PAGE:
Press Release - Healing the Wounded Economy Survey Report

January 11, 2021

Provides key findings from a recent Work Trends study on Americans' views of the economic impact of the pandemic.


January 11, 2021


Professor Carl Van Horn, / (848) 932-1153 

Robb C. Sewell, Communications Manager,

The report with methodological statement is available at the following link:

New Brunswick, NJ -

A national survey of Americans finds…

  • Large majorities of Americans who support both major political parties support government spending on infrastructure projects, aid to small businesses, and temporary community service jobs and paid family leave.
  • Government spending on infrastructure projects is the most popular policy option among Americans (94%). Temporary financial assistance to small businesses (89%), funding temporary community service jobs (85%), and giving workers access to paid family leave (82%) also garner significant support.
  • Large majorities support aid to state and local governments to avert layoffs of essential workers (86%), extending Unemployment Insurance benefits (79%), and paying for education and job training (74%). A majority of both Democrats and Republicans support these policies.
  • One in two Americans believe that the government is primarily responsible for helping laid-off workers — the largest percentage of Americans holding that view since the Great Recession.

The Heldrich Center for Workforce Development’s December 2020 Work Trends survey, Healing the Wounded Economy, explores Americans’ opinions during a deep recession and public health crisis, and on the eve of the inauguration of a new president. The study reports the results from a national sample of over 800 respondents in a general population survey conducted between December 4 and 14, 2020 and has a sampling error of +/- 3.77%. The report also compares findings from the post-election survey with a pre-election survey conducted between October 21 and November 1, 2020 and with previous Heldrich Center surveys conducted during and after the Great Recession.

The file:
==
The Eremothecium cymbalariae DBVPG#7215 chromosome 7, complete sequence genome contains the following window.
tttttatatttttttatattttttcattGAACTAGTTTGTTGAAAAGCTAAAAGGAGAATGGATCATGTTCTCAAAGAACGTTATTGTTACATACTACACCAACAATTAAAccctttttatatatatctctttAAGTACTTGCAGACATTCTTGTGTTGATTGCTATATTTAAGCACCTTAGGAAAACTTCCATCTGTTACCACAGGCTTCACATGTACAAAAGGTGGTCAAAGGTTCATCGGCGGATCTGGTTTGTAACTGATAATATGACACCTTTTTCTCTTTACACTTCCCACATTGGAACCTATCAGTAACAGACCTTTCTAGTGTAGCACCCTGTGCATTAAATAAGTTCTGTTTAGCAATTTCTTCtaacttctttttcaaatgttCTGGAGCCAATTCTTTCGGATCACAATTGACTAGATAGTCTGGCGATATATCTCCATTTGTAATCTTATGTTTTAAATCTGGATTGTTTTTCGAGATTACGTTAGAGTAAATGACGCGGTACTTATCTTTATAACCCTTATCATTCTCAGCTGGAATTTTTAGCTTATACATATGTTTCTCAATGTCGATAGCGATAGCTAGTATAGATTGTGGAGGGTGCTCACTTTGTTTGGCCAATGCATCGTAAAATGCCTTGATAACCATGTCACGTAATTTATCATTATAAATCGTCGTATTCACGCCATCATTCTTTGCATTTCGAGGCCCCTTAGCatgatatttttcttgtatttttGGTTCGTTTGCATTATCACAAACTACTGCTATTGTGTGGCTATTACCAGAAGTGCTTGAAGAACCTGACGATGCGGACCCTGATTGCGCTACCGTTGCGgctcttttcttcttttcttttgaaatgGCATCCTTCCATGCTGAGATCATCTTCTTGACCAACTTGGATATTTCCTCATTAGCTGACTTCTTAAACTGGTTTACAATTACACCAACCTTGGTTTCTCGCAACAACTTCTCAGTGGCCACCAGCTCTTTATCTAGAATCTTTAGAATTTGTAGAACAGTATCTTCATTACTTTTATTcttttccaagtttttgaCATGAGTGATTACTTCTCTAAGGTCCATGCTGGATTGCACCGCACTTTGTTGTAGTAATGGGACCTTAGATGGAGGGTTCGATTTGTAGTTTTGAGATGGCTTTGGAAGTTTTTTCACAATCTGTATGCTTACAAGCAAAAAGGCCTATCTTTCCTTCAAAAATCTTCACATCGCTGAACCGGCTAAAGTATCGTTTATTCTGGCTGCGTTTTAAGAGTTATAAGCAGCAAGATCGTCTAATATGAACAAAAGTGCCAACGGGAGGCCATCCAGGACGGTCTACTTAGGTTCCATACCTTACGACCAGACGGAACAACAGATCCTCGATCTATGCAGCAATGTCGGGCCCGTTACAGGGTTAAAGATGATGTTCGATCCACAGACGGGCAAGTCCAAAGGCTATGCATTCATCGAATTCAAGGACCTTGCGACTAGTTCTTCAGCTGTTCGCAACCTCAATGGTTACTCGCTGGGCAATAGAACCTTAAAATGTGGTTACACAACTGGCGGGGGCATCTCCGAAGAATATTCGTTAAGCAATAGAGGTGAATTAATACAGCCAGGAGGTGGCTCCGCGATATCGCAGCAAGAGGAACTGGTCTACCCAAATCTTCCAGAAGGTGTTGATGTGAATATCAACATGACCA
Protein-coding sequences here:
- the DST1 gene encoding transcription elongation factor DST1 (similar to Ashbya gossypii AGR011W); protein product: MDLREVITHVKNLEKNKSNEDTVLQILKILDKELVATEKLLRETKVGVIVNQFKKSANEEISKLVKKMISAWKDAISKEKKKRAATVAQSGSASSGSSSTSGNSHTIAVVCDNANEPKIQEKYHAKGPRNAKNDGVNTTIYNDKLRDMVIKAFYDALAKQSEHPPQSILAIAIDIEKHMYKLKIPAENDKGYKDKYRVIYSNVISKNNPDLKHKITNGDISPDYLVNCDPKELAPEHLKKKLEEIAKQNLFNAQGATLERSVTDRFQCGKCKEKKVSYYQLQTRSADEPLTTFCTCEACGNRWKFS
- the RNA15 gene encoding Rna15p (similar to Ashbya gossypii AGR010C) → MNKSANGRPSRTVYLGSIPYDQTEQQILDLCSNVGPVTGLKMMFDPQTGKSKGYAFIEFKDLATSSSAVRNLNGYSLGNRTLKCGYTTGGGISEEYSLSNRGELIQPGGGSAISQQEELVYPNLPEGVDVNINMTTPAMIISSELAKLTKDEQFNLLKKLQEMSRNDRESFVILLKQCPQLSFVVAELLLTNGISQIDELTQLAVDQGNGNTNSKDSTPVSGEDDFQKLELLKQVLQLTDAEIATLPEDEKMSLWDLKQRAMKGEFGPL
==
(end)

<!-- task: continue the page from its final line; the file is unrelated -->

The post-election national survey finds that Americans are eager for the government to take action to ease the economic pain of the recession brought about by the COVID-19 pandemic. It also finds striking agreement from large majorities of Americans who support both the Democratic and Republican parties.

Professor Carl Van Horn, Director of both the Heldrich Center and the Work Trends project, commented, “Despite the deep divisions on who should lead the nation, there is overwhelming support for policy actions to help workers and heal the economy.”

Among other findings of the Rutgers University-based survey are:

  • When comparing the Heldrich Center’s pre-election survey of Americans with its post-election survey, there were no meaningful differences in opinion by Democrats or Republicans on policy options tested in both surveys, including extending Unemployment Insurance, creating community service jobs, and paying for education/training for laid-off workers or in their confidence in Joe Biden to manage the economy.
  • Americans who support the Democratic and Republicans parties say that cooperation to strengthen the economy is very important, but most doubt that will happen.
  • Democrats are somewhat confident that President-elect Biden’s policies will lower the unemployment rate, create jobs, and boost the stock market. Republicans have lower expectations.

The John J. Heldrich Center for Workforce Development is based at the Edward J. Bloustein School of Planning and Public Policy at Rutgers University. It is one of the nation’s leading university-based research and policy centers dedicated to raising the effectiveness of the American workplace through improved workforce education, placement, and training. The center identifies innovative workforce practices and practical policy changes that can help Americans receive the education and training they need to be productive and prosperous in a global knowledge economy. Learn more at

The American Association for Public Opinion Research honored the Heldrich Center’s Work Trends research on the Great Recession with its Policy Impact Award in 2013.